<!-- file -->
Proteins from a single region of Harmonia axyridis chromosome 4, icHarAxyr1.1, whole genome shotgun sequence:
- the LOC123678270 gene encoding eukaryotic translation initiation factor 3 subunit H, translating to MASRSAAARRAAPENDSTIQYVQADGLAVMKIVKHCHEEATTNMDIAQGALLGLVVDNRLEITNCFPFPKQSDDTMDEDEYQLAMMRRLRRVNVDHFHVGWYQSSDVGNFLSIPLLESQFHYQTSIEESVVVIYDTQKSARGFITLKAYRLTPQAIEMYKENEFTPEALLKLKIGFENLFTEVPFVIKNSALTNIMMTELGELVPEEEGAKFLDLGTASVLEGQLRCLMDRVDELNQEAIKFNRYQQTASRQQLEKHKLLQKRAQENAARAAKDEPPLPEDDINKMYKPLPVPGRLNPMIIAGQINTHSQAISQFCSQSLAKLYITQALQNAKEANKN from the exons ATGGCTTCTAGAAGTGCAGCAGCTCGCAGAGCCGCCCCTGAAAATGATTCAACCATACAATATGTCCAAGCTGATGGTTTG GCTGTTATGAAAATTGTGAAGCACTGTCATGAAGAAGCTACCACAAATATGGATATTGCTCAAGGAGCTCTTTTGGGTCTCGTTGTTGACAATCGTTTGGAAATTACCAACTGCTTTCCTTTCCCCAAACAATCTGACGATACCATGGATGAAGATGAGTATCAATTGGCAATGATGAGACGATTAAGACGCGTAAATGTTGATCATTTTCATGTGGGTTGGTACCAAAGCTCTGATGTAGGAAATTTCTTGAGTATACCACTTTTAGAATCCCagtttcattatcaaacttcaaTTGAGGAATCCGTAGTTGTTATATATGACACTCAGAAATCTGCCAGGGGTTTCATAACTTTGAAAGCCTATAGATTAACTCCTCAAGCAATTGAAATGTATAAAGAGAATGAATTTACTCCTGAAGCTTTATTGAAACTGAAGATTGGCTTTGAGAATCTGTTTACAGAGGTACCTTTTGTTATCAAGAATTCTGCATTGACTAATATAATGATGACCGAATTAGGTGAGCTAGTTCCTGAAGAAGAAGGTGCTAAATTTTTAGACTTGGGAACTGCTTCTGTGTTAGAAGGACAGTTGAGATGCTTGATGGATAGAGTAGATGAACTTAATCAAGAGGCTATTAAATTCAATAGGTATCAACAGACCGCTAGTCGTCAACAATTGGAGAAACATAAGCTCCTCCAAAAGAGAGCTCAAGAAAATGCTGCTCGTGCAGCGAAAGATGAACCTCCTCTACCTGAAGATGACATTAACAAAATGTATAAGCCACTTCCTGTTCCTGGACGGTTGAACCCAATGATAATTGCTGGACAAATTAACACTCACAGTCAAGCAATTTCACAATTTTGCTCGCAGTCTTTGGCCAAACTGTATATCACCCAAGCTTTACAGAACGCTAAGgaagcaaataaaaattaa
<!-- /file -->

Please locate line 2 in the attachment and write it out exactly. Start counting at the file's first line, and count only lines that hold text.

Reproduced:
- the LOC123678270 gene encoding eukaryotic translation initiation factor 3 subunit H, translating to MASRSAAARRAAPENDSTIQYVQADGLAVMKIVKHCHEEATTNMDIAQGALLGLVVDNRLEITNCFPFPKQSDDTMDEDEYQLAMMRRLRRVNVDHFHVGWYQSSDVGNFLSIPLLESQFHYQTSIEESVVVIYDTQKSARGFITLKAYRLTPQAIEMYKENEFTPEALLKLKIGFENLFTEVPFVIKNSALTNIMMTELGELVPEEEGAKFLDLGTASVLEGQLRCLMDRVDELNQEAIKFNRYQQTASRQQLEKHKLLQKRAQENAARAAKDEPPLPEDDINKMYKPLPVPGRLNPMIIAGQINTHSQAISQFCSQSLAKLYITQALQNAKEANKN from the exons ATGGCTTCTAGAAGTGCAGCAGCTCGCAGAGCCGCCCCTGAAAATGATTCAACCATACAATATGTCCAAGCTGATGGTTTG GCTGTTATGAAAATTGTGAAGCACTGTCATGAAGAAGCTACCACAAATATGGATATTGCTCAAGGAGCTCTTTTGGGTCTCGTTGTTGACAATCGTTTGGAAATTACCAACTGCTTTCCTTTCCCCAAACAATCTGACGATACCATGGATGAAGATGAGTATCAATTGGCAATGATGAGACGATTAAGACGCGTAAATGTTGATCATTTTCATGTGGGTTGGTACCAAAGCTCTGATGTAGGAAATTTCTTGAGTATACCACTTTTAGAATCCCagtttcattatcaaacttcaaTTGAGGAATCCGTAGTTGTTATATATGACACTCAGAAATCTGCCAGGGGTTTCATAACTTTGAAAGCCTATAGATTAACTCCTCAAGCAATTGAAATGTATAAAGAGAATGAATTTACTCCTGAAGCTTTATTGAAACTGAAGATTGGCTTTGAGAATCTGTTTACAGAGGTACCTTTTGTTATCAAGAATTCTGCATTGACTAATATAATGATGACCGAATTAGGTGAGCTAGTTCCTGAAGAAGAAGGTGCTAAATTTTTAGACTTGGGAACTGCTTCTGTGTTAGAAGGACAGTTGAGATGCTTGATGGATAGAGTAGATGAACTTAATCAAGAGGCTATTAAATTCAATAGGTATCAACAGACCGCTAGTCGTCAACAATTGGAGAAACATAAGCTCCTCCAAAAGAGAGCTCAAGAAAATGCTGCTCGTGCAGCGAAAGATGAACCTCCTCTACCTGAAGATGACATTAACAAAATGTATAAGCCACTTCCTGTTCCTGGACGGTTGAACCCAATGATAATTGCTGGACAAATTAACACTCACAGTCAAGCAATTTCACAATTTTGCTCGCAGTCTTTGGCCAAACTGTATATCACCCAAGCTTTACAGAACGCTAAGgaagcaaataaaaattaa